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Kan barn tala? En genusvetenskaplig undersökning av ålder i familjerättsliga utredningstexter

Doctoral thesis
Authors Jeanette Sundhall
Date of public defense 2012-06-16
Opponent at public defense Lucas Gottzén, fil dr, Institutionen för samtids-och välfärdsstudier, Linköpings universitet
ISBN 978 91 85974 17 7
Publisher University of Gothenburg
Place of publication Göteborg
Publication year 2012
Published at Department of Cultural Sciences
Language sv
Keywords age, gender, children, children´s rights, adult hegemony, violence, knowledge production, family law,
Subject categories Gender Studies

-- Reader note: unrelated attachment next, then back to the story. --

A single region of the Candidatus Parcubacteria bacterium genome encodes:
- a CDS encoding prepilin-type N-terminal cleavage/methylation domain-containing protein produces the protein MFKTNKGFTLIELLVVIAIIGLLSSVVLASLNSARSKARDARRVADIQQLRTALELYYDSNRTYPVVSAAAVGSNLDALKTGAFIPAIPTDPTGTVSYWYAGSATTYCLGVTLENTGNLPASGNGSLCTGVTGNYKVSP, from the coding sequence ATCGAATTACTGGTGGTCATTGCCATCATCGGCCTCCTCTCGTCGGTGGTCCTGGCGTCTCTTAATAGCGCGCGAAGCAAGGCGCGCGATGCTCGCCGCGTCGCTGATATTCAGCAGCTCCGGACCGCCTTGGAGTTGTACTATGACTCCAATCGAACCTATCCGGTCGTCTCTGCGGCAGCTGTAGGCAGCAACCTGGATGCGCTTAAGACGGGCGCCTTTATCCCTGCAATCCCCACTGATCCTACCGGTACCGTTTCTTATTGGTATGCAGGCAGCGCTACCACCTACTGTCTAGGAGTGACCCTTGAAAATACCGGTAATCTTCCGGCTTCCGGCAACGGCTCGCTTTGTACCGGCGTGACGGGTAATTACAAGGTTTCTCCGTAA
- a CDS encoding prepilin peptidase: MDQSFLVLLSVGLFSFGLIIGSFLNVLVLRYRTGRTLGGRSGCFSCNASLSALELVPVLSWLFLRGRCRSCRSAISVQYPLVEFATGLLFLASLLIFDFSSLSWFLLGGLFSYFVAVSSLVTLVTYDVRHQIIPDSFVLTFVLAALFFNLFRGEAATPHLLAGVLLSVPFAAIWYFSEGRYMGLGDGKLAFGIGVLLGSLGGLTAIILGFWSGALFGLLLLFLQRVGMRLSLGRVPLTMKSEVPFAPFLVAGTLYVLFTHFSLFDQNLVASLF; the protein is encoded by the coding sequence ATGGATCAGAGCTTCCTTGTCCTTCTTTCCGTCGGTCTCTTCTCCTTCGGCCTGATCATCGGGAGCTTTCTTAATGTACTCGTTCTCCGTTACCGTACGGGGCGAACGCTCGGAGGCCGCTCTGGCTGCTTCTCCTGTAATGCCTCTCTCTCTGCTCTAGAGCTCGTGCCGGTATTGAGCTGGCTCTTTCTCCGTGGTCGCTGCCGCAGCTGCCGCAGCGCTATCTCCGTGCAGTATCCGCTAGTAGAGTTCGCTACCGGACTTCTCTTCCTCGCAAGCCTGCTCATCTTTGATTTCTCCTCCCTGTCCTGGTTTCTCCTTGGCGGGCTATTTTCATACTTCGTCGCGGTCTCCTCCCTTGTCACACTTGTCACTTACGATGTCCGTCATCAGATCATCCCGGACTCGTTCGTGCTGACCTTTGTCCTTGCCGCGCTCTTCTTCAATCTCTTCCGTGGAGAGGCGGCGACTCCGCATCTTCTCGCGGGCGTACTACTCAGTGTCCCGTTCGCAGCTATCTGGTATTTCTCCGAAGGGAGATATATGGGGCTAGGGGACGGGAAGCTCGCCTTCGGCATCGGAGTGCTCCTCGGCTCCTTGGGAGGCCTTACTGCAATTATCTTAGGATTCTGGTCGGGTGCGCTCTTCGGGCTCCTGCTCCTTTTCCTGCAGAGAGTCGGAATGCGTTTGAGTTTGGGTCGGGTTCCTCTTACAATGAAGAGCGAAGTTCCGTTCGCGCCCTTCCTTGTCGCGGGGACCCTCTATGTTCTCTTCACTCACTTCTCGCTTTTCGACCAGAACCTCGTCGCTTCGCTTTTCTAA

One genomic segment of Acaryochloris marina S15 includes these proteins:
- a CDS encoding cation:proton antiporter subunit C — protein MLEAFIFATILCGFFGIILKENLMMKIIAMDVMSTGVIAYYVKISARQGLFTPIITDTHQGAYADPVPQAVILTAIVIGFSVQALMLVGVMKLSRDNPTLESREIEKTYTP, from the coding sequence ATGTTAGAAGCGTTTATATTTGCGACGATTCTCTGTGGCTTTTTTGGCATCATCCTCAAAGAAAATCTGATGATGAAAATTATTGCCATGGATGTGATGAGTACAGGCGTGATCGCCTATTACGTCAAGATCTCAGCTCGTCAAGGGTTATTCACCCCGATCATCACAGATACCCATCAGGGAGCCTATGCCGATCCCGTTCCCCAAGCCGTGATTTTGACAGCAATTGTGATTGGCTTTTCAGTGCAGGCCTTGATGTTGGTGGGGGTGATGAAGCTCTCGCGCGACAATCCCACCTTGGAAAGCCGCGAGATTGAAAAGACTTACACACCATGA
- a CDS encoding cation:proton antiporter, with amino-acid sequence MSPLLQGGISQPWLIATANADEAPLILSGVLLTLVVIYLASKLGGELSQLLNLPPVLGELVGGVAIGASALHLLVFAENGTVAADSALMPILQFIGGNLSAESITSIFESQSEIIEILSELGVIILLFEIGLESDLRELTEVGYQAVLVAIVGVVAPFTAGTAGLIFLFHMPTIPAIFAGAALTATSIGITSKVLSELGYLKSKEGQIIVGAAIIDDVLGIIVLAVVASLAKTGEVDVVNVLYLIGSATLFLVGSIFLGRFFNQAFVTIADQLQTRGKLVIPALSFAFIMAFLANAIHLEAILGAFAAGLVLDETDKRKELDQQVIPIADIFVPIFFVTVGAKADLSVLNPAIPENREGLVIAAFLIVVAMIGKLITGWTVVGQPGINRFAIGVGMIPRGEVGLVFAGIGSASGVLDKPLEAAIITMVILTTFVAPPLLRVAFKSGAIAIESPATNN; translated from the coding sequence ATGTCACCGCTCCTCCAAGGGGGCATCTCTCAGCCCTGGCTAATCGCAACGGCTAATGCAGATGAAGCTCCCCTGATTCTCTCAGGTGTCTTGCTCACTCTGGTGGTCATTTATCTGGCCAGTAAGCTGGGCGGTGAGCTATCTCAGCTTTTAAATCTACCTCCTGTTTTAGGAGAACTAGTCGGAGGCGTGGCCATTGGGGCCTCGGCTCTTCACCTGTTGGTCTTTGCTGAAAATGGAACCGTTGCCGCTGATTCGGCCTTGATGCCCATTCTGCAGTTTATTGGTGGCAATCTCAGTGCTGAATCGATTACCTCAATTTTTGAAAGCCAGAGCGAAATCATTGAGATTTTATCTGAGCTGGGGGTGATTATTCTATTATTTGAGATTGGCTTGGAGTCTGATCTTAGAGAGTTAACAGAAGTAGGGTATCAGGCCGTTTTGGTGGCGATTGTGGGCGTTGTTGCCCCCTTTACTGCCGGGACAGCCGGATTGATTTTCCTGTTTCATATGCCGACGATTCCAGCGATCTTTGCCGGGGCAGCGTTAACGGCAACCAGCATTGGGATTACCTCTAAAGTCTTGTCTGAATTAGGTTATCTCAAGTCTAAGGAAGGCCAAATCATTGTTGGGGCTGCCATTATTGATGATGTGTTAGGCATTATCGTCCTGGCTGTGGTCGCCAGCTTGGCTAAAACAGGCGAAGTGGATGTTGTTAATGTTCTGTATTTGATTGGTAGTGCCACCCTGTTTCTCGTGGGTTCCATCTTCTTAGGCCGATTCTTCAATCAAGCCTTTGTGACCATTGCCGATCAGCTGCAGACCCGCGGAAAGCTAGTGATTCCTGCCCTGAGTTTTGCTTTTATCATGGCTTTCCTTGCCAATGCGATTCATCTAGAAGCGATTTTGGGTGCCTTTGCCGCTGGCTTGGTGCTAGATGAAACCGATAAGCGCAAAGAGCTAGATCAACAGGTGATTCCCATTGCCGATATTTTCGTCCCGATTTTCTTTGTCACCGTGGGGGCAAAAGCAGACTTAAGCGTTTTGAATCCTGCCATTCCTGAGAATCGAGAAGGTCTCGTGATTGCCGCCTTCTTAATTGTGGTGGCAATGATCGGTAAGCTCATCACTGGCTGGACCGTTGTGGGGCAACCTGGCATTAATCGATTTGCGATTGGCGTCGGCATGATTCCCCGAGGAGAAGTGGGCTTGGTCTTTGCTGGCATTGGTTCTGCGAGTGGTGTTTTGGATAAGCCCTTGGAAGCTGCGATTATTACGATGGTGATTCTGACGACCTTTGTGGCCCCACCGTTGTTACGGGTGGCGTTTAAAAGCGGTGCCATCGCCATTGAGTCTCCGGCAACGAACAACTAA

The aim of the thesis is to investigate how meanings of age and gender are reflected but also formed, stabilized and challenged in family law custody reports where there is information about violence by the father. I analyse how meanings of age and gender are expressed in relation to three important components within the principle of the best interest of the child: participation, protection and care. A starting point for my study is that the text does not exist in a cultural vacuum but expresses well-established norms and ideas. In a number of ways I regard as highly significant the manner by which the professionals of the family law unit formulate the texts and the linguistic choices they make. My analysis of the texts suggests that very few children gain a voice within the texts and thereby are able to participate in decisions concerning their lives. The hindrance to children gaining a voice consists of norms and ideas about what children are and need which are partly grounded in the concept of the universal child: that the age group of ”children” share certain special characteristics. Concerning protection I focus upon how the family law secretaries use children’s stories about violence in the text; how the stories becomes significant or not. Children’s stories about violence are invalidated in most texts and it seems to be very difficult for the family law secretaries to orient themselves in relation to the stories about violence. The consequence of invalidation is that children’s exposure to violence is not understood as a problem in the discourse of the family law. Furthermore, knowledge production is shaped by an adult hegemony. I further analyse how the caring capacities of fathers are accepted and not accepted in the texts. In none of the cases are stories about violence presented as the reason for not accepting the fathers as carers. Violence seems in other words to be unproblematic in relation to fathers caring capacities. When I bring fathers into focus, it becomes obvious how much space the parents are granted in the texts, compared to children. It is the adults that are the important persons in the custody reports and children are not made as significant. Consequently, to speak with Butler, the children’s world does not gain legitimacy. The family law practice is thus shaped by the hegemony of adults and the effect of this is that the children are excluded, prevented from having a voice.

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